China After the Coup

Feeling isolated by the events in Moscow, Beijing's leaders hew to a hard line, but with less self-confidence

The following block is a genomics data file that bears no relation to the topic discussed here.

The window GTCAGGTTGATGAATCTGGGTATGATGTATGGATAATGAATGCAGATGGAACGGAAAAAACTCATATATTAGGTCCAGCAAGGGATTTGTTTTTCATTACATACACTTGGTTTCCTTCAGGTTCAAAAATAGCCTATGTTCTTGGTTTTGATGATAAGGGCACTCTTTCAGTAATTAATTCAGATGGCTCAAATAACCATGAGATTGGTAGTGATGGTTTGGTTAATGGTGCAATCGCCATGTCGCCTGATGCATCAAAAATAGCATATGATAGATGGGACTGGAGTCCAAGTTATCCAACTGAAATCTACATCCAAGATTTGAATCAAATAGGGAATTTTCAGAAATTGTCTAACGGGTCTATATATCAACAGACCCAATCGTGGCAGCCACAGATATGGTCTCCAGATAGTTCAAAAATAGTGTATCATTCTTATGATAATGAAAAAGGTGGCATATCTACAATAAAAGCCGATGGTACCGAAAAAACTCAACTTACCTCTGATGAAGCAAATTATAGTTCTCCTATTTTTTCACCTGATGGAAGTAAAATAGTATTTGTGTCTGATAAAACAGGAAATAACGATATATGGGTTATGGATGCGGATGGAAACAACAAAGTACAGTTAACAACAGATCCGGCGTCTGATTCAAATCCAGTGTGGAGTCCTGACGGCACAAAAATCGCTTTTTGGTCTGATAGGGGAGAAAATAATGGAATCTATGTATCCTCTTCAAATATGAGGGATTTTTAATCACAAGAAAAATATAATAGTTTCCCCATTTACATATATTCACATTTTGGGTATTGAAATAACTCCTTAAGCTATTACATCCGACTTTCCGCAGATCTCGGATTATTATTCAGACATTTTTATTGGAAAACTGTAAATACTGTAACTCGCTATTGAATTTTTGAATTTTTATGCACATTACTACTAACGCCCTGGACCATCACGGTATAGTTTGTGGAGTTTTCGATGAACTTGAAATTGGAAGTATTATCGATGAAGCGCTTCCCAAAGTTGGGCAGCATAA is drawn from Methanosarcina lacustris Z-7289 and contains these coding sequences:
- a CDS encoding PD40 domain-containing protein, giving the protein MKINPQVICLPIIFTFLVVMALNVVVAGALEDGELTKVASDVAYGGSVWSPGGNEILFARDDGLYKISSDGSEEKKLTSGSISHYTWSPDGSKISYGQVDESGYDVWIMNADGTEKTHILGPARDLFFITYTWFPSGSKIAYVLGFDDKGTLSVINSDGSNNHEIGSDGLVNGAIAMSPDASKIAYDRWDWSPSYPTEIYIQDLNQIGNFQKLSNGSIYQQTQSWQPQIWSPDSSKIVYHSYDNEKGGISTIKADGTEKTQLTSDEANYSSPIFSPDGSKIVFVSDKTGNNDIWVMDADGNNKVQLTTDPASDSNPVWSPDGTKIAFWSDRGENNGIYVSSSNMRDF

THE failed coup attempt in the Soviet Union has left China's leadership feeling more vulnerable at home and abroad. The Chinese Communist Party, founded 70 years ago with the help of Bolsheviks from Moscow, has been digging in its heels since Mikhail Gorbachev was restored to power. Security has been tightened on university campuses, and Chinese citizens have reportedly been warned to curtail their contacts with foreign visitors, especially journalists.The failed coup was a major diplomatic loss of face for Beijing. China hastily extended its blessing to the new government, only to find itself isolated along with Iraq and Libya, two other countries that had rolled out the welcome mat too quickly. China loathes being isolated internationally, for it has worked hard since the early 1970s to be readmitted to the global mainstream. No matter how insecure the current regime may feel at home, it cannot afford to appear completely unresponsive to outside pressure to improve its human rights record. Should that pressure wane, however, the present leadership will probably not make any significant concessions over the short or medium term, given its alarm at seeing the Soviet Communist Party close up shop virtually overnight. This curious mix of feeling extremely vulnerable at home and yet wanting to be an upstanding member of the global community helps explain Beijing's skittish response the past few weeks to stepped up pressure to improve its human rights record. The first surprise came in August, when Chinese newspapers, in an unusual move, responded to charges that dissidents Chen Ziming and Wang Juntao were being mistreated in prison. Until then the government had refused to comment publicly on the numerous Chinese round ed up in the aftermath of the bloody military crackdown in June 1989. Mr. Wang and Mr. Chen are leading intellectuals who were sentenced to 13-year prison terms last winter for being the "black hands" behind the democracy movement. The two began hunger strikes in August to protest the conditions of their solitary confinement in tiny, filthy, insect-infested cells, and the authorities' refusal to allow visits by their wives. British Prime Minister John Major brought up their cases during his visit to China this month, and the US State Department has expressed its "deep concern." Chinese newspapers acknowledged that both men have been ill and began hunger strikes, but defended solitary confinement as "revolutionary humanism" and vowed that Wang would have to change his "stubborn, reactionary attitude" before prison conditions would improve. The other recent surprise was China's decision to permit a visit by United States lawmakers intent on seeing Chen and Wang. The delegation was headed by Rep. Nancy Pelosi (D) of California, who has been at the forefront of the legislative effort to attach conditions to renewal of Beijing's most-favored-nation trading status. Ms. Pelosi and her fellow lawmakers never got to see Chen or Wang, but they did meet with China's minister of public security. After being told repeatedly that China respects freedom of speech, they tested the waters by unfurling a banner that read "To those who died for democracy" and laying flowers in Tiananmen Square, actions that provoked a minor scuffle with the police. Chinese skittishness has been matched by US skittishness on human rights issues as the US's China policy has ping-ponged back and forth between the White House's soft line and Congress's harder line. This summer Congress passed the Pelosi bill, but not by a veto-proof margin, and President Bush vows to veto the legislation. FOR years now, the US has been in need of a China policy that gives Beijing consistent signals. In light of China's abysmal human rights record, an unconditional renewal of its most-favored-nation status is not in order. The conditions that Congress has attached to renewal constitute a reasonable response and are far less onerous than those imposed in past years on the Soviet Union or South Africa. The Pelosi bill does not call for an abrupt revocation of China's trade status, but rather puts the Chinese government on notice that, come next June, it will no longer be a most-favored nation unless it accounts for those citizens detained in the pro-democracy movement, ends the export to the US of products made by Chinese pr isoners, and releases political prisoners detained during the 1989 demonstrations. Instead of provoking yet another showdown with Congress, the administration should work now to seek a compromise, especially since the legislation looks somewhat more veto-proof in light of recent developments in the Soviet Union.

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